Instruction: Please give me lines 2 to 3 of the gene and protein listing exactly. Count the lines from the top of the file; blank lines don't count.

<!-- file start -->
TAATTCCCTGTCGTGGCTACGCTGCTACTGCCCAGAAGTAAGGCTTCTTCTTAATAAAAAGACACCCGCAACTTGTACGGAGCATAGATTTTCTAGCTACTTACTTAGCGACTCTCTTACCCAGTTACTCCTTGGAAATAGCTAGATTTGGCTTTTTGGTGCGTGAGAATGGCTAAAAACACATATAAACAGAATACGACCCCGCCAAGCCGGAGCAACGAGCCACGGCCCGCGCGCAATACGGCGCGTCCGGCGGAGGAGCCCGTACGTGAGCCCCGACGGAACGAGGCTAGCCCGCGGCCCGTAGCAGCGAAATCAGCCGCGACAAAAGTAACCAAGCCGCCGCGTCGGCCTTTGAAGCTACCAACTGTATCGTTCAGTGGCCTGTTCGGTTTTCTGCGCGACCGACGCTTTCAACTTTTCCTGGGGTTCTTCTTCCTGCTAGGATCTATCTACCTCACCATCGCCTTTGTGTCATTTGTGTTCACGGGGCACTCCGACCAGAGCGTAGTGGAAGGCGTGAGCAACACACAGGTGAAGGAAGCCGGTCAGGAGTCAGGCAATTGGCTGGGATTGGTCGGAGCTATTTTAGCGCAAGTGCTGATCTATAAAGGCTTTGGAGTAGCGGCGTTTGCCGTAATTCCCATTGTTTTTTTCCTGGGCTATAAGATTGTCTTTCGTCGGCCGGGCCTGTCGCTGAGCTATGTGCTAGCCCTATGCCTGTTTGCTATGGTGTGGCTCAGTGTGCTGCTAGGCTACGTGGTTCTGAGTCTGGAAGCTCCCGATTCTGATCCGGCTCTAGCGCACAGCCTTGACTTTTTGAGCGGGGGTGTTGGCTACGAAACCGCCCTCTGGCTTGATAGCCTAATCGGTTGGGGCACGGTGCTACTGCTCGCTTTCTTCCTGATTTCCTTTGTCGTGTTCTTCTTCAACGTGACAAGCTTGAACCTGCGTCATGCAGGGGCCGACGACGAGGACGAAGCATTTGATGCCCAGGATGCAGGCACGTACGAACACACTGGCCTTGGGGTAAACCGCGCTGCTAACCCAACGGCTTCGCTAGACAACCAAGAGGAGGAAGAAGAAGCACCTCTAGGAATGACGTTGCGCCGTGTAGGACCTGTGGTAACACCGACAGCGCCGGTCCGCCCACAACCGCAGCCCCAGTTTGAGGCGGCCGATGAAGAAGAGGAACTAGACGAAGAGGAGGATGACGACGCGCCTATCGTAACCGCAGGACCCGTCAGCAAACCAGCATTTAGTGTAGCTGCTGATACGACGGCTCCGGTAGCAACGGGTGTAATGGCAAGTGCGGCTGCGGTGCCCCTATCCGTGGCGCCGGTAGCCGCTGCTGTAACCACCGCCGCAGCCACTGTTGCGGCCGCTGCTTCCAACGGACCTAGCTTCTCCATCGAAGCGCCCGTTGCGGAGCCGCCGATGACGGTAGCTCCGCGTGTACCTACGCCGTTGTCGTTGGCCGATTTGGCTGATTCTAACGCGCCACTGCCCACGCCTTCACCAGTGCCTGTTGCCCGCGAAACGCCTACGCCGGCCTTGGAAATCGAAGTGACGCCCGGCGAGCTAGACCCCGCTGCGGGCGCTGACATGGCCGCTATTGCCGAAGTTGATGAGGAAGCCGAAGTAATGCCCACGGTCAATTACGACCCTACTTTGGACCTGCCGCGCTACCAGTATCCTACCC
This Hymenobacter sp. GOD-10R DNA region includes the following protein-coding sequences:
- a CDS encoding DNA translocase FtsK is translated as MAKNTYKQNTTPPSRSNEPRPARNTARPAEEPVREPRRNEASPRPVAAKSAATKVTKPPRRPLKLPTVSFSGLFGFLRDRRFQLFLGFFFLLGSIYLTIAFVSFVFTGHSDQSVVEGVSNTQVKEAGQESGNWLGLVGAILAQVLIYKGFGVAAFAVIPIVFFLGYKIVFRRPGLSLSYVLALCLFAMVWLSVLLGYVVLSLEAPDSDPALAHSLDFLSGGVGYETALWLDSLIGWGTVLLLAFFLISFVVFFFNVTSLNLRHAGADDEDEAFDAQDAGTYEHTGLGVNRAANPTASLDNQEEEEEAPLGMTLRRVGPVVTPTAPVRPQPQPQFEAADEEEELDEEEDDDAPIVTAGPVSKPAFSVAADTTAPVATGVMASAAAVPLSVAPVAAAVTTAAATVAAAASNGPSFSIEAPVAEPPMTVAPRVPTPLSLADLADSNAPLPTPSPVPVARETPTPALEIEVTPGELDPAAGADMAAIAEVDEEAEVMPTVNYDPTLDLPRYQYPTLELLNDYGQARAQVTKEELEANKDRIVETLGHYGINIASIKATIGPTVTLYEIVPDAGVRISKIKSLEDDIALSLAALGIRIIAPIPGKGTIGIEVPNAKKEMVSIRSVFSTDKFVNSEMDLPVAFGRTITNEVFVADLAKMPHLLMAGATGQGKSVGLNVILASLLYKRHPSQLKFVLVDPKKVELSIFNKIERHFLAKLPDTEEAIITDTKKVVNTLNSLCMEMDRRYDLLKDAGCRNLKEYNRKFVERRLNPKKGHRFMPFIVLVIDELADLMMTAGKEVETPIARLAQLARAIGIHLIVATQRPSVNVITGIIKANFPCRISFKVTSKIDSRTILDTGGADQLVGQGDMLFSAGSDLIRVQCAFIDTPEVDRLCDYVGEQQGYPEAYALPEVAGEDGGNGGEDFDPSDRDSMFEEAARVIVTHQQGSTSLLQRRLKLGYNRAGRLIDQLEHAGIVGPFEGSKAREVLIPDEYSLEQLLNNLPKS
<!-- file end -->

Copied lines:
This Hymenobacter sp. GOD-10R DNA region includes the following protein-coding sequences:
- a CDS encoding DNA translocase FtsK is translated as MAKNTYKQNTTPPSRSNEPRPARNTARPAEEPVREPRRNEASPRPVAAKSAATKVTKPPRRPLKLPTVSFSGLFGFLRDRRFQLFLGFFFLLGSIYLTIAFVSFVFTGHSDQSVVEGVSNTQVKEAGQESGNWLGLVGAILAQVLIYKGFGVAAFAVIPIVFFLGYKIVFRRPGLSLSYVLALCLFAMVWLSVLLGYVVLSLEAPDSDPALAHSLDFLSGGVGYETALWLDSLIGWGTVLLLAFFLISFVVFFFNVTSLNLRHAGADDEDEAFDAQDAGTYEHTGLGVNRAANPTASLDNQEEEEEAPLGMTLRRVGPVVTPTAPVRPQPQPQFEAADEEEELDEEEDDDAPIVTAGPVSKPAFSVAADTTAPVATGVMASAAAVPLSVAPVAAAVTTAAATVAAAASNGPSFSIEAPVAEPPMTVAPRVPTPLSLADLADSNAPLPTPSPVPVARETPTPALEIEVTPGELDPAAGADMAAIAEVDEEAEVMPTVNYDPTLDLPRYQYPTLELLNDYGQARAQVTKEELEANKDRIVETLGHYGINIASIKATIGPTVTLYEIVPDAGVRISKIKSLEDDIALSLAALGIRIIAPIPGKGTIGIEVPNAKKEMVSIRSVFSTDKFVNSEMDLPVAFGRTITNEVFVADLAKMPHLLMAGATGQGKSVGLNVILASLLYKRHPSQLKFVLVDPKKVELSIFNKIERHFLAKLPDTEEAIITDTKKVVNTLNSLCMEMDRRYDLLKDAGCRNLKEYNRKFVERRLNPKKGHRFMPFIVLVIDELADLMMTAGKEVETPIARLAQLARAIGIHLIVATQRPSVNVITGIIKANFPCRISFKVTSKIDSRTILDTGGADQLVGQGDMLFSAGSDLIRVQCAFIDTPEVDRLCDYVGEQQGYPEAYALPEVAGEDGGNGGEDFDPSDRDSMFEEAARVIVTHQQGSTSLLQRRLKLGYNRAGRLIDQLEHAGIVGPFEGSKAREVLIPDEYSLEQLLNNLPKS